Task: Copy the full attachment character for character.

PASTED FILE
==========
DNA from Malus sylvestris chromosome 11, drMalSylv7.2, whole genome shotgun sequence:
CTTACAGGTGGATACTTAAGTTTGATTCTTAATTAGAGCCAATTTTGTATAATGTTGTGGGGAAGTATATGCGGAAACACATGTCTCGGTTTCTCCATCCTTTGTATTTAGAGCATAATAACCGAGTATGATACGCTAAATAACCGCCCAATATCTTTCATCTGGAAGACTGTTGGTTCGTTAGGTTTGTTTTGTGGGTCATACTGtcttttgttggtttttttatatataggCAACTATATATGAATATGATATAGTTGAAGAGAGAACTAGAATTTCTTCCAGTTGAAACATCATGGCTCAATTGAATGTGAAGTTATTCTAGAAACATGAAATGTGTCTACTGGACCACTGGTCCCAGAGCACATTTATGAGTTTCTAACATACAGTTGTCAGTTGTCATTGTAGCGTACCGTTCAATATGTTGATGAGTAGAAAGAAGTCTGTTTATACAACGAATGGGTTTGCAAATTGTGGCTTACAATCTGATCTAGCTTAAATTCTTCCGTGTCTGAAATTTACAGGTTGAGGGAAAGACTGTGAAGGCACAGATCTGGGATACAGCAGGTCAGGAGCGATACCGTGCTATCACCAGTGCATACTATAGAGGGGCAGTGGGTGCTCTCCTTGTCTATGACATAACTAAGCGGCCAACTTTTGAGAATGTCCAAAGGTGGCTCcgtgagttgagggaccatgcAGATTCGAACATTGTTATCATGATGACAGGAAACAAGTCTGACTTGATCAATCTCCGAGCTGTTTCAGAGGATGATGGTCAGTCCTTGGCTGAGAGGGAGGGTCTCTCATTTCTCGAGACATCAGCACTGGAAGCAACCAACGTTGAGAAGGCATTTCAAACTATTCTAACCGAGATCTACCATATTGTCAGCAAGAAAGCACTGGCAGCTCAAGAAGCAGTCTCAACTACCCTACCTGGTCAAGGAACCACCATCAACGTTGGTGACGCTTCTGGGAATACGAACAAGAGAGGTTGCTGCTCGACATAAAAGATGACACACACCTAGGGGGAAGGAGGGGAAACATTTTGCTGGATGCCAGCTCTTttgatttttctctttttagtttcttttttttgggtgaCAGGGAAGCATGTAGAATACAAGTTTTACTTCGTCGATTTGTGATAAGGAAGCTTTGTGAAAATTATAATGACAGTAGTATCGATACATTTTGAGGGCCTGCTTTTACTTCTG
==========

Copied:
DNA from Malus sylvestris chromosome 11, drMalSylv7.2, whole genome shotgun sequence:
CTTACAGGTGGATACTTAAGTTTGATTCTTAATTAGAGCCAATTTTGTATAATGTTGTGGGGAAGTATATGCGGAAACACATGTCTCGGTTTCTCCATCCTTTGTATTTAGAGCATAATAACCGAGTATGATACGCTAAATAACCGCCCAATATCTTTCATCTGGAAGACTGTTGGTTCGTTAGGTTTGTTTTGTGGGTCATACTGtcttttgttggtttttttatatataggCAACTATATATGAATATGATATAGTTGAAGAGAGAACTAGAATTTCTTCCAGTTGAAACATCATGGCTCAATTGAATGTGAAGTTATTCTAGAAACATGAAATGTGTCTACTGGACCACTGGTCCCAGAGCACATTTATGAGTTTCTAACATACAGTTGTCAGTTGTCATTGTAGCGTACCGTTCAATATGTTGATGAGTAGAAAGAAGTCTGTTTATACAACGAATGGGTTTGCAAATTGTGGCTTACAATCTGATCTAGCTTAAATTCTTCCGTGTCTGAAATTTACAGGTTGAGGGAAAGACTGTGAAGGCACAGATCTGGGATACAGCAGGTCAGGAGCGATACCGTGCTATCACCAGTGCATACTATAGAGGGGCAGTGGGTGCTCTCCTTGTCTATGACATAACTAAGCGGCCAACTTTTGAGAATGTCCAAAGGTGGCTCcgtgagttgagggaccatgcAGATTCGAACATTGTTATCATGATGACAGGAAACAAGTCTGACTTGATCAATCTCCGAGCTGTTTCAGAGGATGATGGTCAGTCCTTGGCTGAGAGGGAGGGTCTCTCATTTCTCGAGACATCAGCACTGGAAGCAACCAACGTTGAGAAGGCATTTCAAACTATTCTAACCGAGATCTACCATATTGTCAGCAAGAAAGCACTGGCAGCTCAAGAAGCAGTCTCAACTACCCTACCTGGTCAAGGAACCACCATCAACGTTGGTGACGCTTCTGGGAATACGAACAAGAGAGGTTGCTGCTCGACATAAAAGATGACACACACCTAGGGGGAAGGAGGGGAAACATTTTGCTGGATGCCAGCTCTTttgatttttctctttttagtttcttttttttgggtgaCAGGGAAGCATGTAGAATACAAGTTTTACTTCGTCGATTTGTGATAAGGAAGCTTTGTGAAAATTATAATGACAGTAGTATCGATACATTTTGAGGGCCTGCTTTTACTTCTG